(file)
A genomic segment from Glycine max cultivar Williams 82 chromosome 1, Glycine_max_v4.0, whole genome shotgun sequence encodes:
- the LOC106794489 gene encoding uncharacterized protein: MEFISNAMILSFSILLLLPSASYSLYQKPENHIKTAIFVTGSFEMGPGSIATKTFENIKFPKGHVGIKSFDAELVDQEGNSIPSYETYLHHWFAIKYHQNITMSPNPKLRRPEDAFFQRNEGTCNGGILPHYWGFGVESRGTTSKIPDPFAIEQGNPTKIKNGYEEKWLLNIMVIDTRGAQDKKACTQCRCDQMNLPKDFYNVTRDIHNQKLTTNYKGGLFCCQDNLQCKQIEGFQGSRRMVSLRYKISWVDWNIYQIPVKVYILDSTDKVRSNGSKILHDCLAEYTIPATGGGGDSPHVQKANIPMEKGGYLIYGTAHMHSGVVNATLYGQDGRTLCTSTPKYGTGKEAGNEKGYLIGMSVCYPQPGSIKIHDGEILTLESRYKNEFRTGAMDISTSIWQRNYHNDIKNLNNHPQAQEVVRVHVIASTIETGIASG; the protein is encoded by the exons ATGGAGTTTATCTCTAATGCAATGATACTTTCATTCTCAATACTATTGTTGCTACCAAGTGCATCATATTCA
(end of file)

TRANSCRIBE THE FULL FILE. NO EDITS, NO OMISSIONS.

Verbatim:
A genomic segment from Glycine max cultivar Williams 82 chromosome 1, Glycine_max_v4.0, whole genome shotgun sequence encodes:
- the LOC106794489 gene encoding uncharacterized protein: MEFISNAMILSFSILLLLPSASYSLYQKPENHIKTAIFVTGSFEMGPGSIATKTFENIKFPKGHVGIKSFDAELVDQEGNSIPSYETYLHHWFAIKYHQNITMSPNPKLRRPEDAFFQRNEGTCNGGILPHYWGFGVESRGTTSKIPDPFAIEQGNPTKIKNGYEEKWLLNIMVIDTRGAQDKKACTQCRCDQMNLPKDFYNVTRDIHNQKLTTNYKGGLFCCQDNLQCKQIEGFQGSRRMVSLRYKISWVDWNIYQIPVKVYILDSTDKVRSNGSKILHDCLAEYTIPATGGGGDSPHVQKANIPMEKGGYLIYGTAHMHSGVVNATLYGQDGRTLCTSTPKYGTGKEAGNEKGYLIGMSVCYPQPGSIKIHDGEILTLESRYKNEFRTGAMDISTSIWQRNYHNDIKNLNNHPQAQEVVRVHVIASTIETGIASG; the protein is encoded by the exons ATGGAGTTTATCTCTAATGCAATGATACTTTCATTCTCAATACTATTGTTGCTACCAAGTGCATCATATTCA